A comparison of the associations between adiposity and lipids in Malawi and the United Kingdom

Ana Luiza G Soares*, Louis Banda, Alemayehu Amberbir, Shabbar Jaffar, Crispin Musicha, Alison J Price, Amelia C Crampin, Moffat J Nyirenda, Deborah A Lawlor

*Corresponding author for this work

Research output: Contribution to journalArticle (Academic Journal)peer-review

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Background: The prevalence of excess adiposity, as measured by elevated body mass index (BMI) and waist-hip ratio (WHR), is increasing in sub-Saharan African (SSA) populations. This could add a considerable burden of cardiovascular and metabolic diseases for which these populations are currently ill-prepared. Evidence from white, European origin populations shows that higher adiposity leads to an adverse lipid profile; whether these associations are similar in SSA populations is unknown. This study compared the association of BMI and WHR with lipid profile in urban Malawi with a contemporary cohort with contrasting socioeconomic, demographic, and ethnic characteristics in the United Kingdom (UK).

Methods: We used data from 1,248 adolescents (mean 18.7 years) and 2,277 Malawian adults (mean 49.8 years), all urban-dwelling, and from 3,201 adolescents (mean 17.8 years) and 6,323 adults (mean 49.7 years) resident in the UK. Adiposity measures and fasting lipids were assessed in both settings, and the associations of BMI and WHR with total cholesterol (TC), low-density lipoprotein-cholesterol (LDL-C), high-density lipoprotein-cholesterol (HDL-C) and triglycerides (TG) were assessed by sex and age groups in both studies.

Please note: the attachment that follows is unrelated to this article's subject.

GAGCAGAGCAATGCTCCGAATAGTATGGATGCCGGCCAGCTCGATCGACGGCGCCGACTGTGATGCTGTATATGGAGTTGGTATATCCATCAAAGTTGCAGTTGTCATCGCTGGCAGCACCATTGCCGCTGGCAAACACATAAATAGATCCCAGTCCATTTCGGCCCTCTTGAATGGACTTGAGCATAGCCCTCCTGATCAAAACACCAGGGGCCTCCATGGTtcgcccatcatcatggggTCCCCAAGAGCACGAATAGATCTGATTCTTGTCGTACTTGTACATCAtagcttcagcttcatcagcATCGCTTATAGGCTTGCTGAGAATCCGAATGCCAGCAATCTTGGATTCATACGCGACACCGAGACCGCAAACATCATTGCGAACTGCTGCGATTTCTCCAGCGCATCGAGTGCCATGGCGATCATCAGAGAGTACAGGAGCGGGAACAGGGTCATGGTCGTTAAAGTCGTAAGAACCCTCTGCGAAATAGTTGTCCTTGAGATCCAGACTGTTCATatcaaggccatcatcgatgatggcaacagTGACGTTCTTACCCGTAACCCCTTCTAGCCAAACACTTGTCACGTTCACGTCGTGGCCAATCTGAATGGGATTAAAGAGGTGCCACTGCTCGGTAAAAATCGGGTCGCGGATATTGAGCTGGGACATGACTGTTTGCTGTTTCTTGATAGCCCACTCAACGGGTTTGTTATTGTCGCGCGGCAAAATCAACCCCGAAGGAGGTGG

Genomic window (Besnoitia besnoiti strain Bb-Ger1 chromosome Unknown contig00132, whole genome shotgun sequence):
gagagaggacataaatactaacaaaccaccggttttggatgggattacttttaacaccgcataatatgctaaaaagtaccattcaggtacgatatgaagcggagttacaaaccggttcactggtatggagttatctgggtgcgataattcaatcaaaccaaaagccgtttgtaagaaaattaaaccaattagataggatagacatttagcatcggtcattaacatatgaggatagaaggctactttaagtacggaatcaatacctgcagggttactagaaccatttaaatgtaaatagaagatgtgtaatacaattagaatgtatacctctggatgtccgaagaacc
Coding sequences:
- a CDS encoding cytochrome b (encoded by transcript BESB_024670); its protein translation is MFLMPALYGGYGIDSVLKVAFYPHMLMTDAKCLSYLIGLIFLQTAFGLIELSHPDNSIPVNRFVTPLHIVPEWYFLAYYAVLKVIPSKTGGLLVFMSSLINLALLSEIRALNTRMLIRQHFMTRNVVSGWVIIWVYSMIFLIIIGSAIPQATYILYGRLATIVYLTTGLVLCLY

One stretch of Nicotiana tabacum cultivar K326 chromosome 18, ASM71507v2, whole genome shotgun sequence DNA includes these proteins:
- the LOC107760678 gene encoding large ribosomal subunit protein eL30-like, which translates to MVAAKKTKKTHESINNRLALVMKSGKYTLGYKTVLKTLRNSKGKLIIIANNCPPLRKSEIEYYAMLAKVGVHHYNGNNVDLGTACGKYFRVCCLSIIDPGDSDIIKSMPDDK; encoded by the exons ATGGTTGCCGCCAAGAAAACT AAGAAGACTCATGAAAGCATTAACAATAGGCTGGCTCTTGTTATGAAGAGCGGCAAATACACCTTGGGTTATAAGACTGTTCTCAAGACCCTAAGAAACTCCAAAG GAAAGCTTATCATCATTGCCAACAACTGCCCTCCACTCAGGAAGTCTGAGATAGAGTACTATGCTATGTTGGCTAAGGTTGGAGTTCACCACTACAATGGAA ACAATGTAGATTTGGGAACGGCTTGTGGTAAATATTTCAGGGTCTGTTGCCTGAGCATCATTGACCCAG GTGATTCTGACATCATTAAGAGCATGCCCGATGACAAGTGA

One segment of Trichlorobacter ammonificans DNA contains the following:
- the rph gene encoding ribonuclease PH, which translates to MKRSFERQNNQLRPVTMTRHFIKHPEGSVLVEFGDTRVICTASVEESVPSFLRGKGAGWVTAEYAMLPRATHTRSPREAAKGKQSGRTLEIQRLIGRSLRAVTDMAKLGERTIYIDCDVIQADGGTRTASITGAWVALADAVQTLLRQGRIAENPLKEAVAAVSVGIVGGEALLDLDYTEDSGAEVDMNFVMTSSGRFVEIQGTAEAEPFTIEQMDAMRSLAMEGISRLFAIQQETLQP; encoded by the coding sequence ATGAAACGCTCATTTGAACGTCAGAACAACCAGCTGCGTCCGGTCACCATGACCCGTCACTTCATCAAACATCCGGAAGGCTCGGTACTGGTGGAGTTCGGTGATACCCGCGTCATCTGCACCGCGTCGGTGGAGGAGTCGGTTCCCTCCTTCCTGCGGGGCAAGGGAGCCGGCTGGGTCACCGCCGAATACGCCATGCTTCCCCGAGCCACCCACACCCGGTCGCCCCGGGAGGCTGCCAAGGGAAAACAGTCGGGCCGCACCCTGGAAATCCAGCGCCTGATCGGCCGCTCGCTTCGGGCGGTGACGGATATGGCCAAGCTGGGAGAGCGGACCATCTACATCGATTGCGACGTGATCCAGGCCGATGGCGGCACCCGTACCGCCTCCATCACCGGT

Results: Malawian female adults were more adipose and had more adverse lipid profiles than their UK counterparts. In contrast, Malawian adolescent and adult males were leaner and had more favourable lipid profiles than in the UK. Higher BMI and WHR were associated with increased TC, LDL-C and TG and reduced HDL-C in both settings. The magnitude of the associations of BMI and WHR with lipids was mostly similar or slightly weaker in the Malawian compared with the UK cohort in both adolescents and adults. One exception was the stronger association between increasing adiposity and elevated TC and LDL-C in Malawian compared to UK men.

Conclusions: Malawian adult women have greater adiposity and more adverse lipid profiles compared with UK counterparts. Similar associations of adiposity with adverse lipid profiles were observed for Malawian and UK adults in most age and sex groups studied. Sustained efforts are urgently needed to address the excess adiposity and adverse lipid profiles in Malawi to mitigate a future epidemic of cardio-metabolic disease among the poorest populations.
Original languageEnglish
Article number181 (2020)
Number of pages13
JournalBMC Medicine
Publication statusPublished - 16 Jul 2020


  • obesity
  • body mass index
  • waist-hip ratio
  • lipid profile
  • dyslipidaemia
  • sub-Saharan Africa

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